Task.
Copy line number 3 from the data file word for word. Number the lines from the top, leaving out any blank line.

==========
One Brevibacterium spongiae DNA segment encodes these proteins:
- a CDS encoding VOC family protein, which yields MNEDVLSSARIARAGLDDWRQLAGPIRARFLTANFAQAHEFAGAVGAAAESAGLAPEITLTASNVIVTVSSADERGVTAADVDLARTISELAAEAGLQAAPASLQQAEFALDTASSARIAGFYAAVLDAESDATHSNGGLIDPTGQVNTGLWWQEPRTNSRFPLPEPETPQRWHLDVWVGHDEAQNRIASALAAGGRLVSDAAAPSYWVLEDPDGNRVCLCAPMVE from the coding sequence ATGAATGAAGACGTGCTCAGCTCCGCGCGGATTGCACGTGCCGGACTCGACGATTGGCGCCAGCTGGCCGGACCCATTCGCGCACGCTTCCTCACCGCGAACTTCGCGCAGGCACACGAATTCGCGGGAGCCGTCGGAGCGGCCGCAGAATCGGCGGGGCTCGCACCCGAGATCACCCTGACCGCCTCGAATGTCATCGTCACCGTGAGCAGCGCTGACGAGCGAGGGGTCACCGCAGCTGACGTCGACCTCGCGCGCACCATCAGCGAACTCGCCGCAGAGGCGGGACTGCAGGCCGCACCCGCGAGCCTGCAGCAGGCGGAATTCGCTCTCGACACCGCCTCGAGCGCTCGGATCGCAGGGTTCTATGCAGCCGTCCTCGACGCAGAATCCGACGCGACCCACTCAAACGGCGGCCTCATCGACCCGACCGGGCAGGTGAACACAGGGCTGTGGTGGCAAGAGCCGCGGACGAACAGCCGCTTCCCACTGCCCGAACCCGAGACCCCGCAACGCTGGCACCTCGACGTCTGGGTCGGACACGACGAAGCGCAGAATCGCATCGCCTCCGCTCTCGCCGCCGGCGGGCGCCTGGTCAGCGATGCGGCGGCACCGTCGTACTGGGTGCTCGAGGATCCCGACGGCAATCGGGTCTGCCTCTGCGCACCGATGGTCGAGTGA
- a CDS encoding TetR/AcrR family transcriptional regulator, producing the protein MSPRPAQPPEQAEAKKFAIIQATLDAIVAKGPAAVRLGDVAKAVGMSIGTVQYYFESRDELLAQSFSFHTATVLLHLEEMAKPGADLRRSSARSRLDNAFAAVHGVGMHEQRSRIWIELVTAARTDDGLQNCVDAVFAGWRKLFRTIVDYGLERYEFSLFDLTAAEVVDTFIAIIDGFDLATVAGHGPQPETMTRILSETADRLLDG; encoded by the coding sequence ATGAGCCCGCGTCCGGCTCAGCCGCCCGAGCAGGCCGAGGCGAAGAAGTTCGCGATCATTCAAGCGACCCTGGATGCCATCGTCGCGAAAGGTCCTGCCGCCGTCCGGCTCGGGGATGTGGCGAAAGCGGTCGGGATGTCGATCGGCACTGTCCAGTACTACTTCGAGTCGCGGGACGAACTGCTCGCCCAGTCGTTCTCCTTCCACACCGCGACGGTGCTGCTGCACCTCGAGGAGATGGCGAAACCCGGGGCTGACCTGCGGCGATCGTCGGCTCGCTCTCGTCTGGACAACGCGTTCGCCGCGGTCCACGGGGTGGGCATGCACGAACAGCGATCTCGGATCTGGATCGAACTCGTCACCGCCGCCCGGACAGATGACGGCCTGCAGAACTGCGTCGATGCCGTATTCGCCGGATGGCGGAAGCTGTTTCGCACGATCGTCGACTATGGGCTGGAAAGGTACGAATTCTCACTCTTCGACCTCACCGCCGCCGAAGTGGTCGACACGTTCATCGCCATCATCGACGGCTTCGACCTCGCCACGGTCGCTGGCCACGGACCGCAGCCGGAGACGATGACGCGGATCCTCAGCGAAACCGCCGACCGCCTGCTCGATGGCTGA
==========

- a CDS encoding TetR/AcrR family transcriptional regulator, producing the protein MSPRPAQPPEQAEAKKFAIIQATLDAIVAKGPAAVRLGDVAKAVGMSIGTVQYYFESRDELLAQSFSFHTATVLLHLEEMAKPGADLRRSSARSRLDNAFAAVHGVGMHEQRSRIWIELVTAARTDDGLQNCVDAVFAGWRKLFRTIVDYGLERYEFSLFDLTAAEVVDTFIAIIDGFDLATVAGHGPQPETMTRILSETADRLLDG; encoded by the coding sequence ATGAGCCCGCGTCCGGCTCAGCCGCCCGAGCAGGCCGAGGCGAAGAAGTTCGCGATCATTCAAGCGACCCTGGATGCCATCGTCGCGAAAGGTCCTGCCGCCGTCCGGCTCGGGGATGTGGCGAAAGCGGTCGGGATGTCGATCGGCACTGTCCAGTACTACTTCGAGTCGCGGGACGAACTGCTCGCCCAGTCGTTCTCCTTCCACACCGCGACGGTGCTGCTGCACCTCGAGGAGATGGCGAAACCCGGGGCTGACCTGCGGCGATCGTCGGCTCGCTCTCGTCTGGACAACGCGTTCGCCGCGGTCCACGGGGTGGGCATGCACGAACAGCGATCTCGGATCTGGATCGAACTCGTCACCGCCGCCCGGACAGATGACGGCCTGCAGAACTGCGTCGATGCCGTATTCGCCGGATGGCGGAAGCTGTTTCGCACGATCGTCGACTATGGGCTGGAAAGGTACGAATTCTCACTCTTCGACCTCACCGCCGCCGAAGTGGTCGACACGTTCATCGCCATCATCGACGGCTTCGACCTCGCCACGGTCGCTGGCCACGGACCGCAGCCGGAGACGATGACGCGGATCCTCAGCGAAACCGCCGACCGCCTGCTCGATGGCTGA